Researchers Can Now 3D Print A Human Heart Using Biological Material

A coronary artery structure being 'bioprinted'. Carnegi Mellon University College of Engineering

3D printing technology can construct actual, working bridges on Earth, build elaborate decorative accessories for your home, produce prosthetics for amputees, and (unfortunately) manufacture working firearms. Although impressive, all these innovations have something in common: they are only producing inorganic, plastic-based material. What about organic materials, say, perhaps, human organs? Wouldn’t it be great if new organs could be printed out and used in surgical operations to save people’s lives? As it turns out, a group of Carnegie Mellon researchers have managed to do almost precisely this, producing models of a variety of human organs and body parts using a hacked 3D printer bought off the shop shelves. The new research, published in the journal Science Advances, demonstrates that it is possible to replicate the heart through 3D printing.

“3-D printing of various materials has been a common trend in tissue engineering in the last decade, but until now, no one had developed a method for assembling common tissue engineering gels like collagen or fibrin,” said TJ Hinton, a graduate student in biomedical engineering at Carnegie Mellon and lead author of the study, in a statement.

Biological materials are often soft and fragile in isolation, which proved a challenge for the scientists behind the study. Soft materials tend to collapse under their own weight when printed in air, meaning that the soft objects had to be printed inside a material that could support their structure. To this end, a “bath” of chemicals – a support gel akin to an exoskeleton – was used, one that held together the fragile soft printed structure as it formed. After the printing had concluded, the support gel could then be melted away by heating it to body temperature (37°C, or 99°F), leaving the soft material within intact.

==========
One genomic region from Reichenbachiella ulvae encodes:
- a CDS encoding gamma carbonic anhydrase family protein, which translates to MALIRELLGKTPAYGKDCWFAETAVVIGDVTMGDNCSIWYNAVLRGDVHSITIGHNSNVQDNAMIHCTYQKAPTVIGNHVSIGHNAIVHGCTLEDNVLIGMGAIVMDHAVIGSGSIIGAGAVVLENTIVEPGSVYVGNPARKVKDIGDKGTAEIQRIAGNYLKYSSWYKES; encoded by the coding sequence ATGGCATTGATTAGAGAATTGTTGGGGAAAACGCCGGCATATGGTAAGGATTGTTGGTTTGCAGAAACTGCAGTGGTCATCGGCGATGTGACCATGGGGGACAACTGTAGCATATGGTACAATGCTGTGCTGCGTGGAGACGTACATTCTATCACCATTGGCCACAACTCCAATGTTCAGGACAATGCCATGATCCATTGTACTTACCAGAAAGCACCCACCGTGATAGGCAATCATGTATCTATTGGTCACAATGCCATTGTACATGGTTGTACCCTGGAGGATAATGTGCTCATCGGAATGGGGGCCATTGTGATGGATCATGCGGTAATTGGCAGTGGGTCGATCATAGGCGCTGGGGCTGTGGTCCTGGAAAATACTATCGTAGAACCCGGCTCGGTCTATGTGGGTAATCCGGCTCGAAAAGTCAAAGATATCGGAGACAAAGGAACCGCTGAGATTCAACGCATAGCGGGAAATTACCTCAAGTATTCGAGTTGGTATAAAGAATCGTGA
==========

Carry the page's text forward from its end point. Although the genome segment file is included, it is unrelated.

These soft materials were not mere plastic copies of biological material: collagens, muscle fibers, miniature brain structures, and branching artery patterns made of biological matter have all been produced using the technique. Most impressively, using magnetic resonance imaging (MRI) scans of human coronary arteries and 3D images of embryonic human hearts, the team have managed to 3D print replicas of both. This type of “bioprinting” has been given the acronym of FRESH – Freeform Reversible Embedding of Suspended Hydrogels.



Printing a series of artery trees using this technique was perhaps the most substantial achievement by the team, who have produced complex biological structures with an unprecedented degree of precision. The team’s next step is to inject heart cells into these 3D printed biological tissue structures, essentially filling in the printed “scaffolding” with its biological “concrete”.

This research has obvious implications for medical science. Let’s just take one example: the heart. Human heart tissue has lost its ability to repair or regenerate itself once it is damaged. So if a heart needs to be operated on, it often requires new heart tissue. This isn’t always readily available, and the agonizing wait for a heart transplant from a donor often ends in tragedy. This waiting list could be significantly reduced by using 3D bioprinting: this FRESH technique could produce pieces of bespoke heart tissue for each specific case of heart damage.

3D bioprinters aren’t new: in this growing field of science, most of these printers cost over $100,000 (roughly £65,000) and require a specialist team of operators to use. Using a 3D printer bought by most consumers, and “hacking” it with open-source software and hardware, this research team have managed to replicate human organ structures for less than $1,000 (£650).

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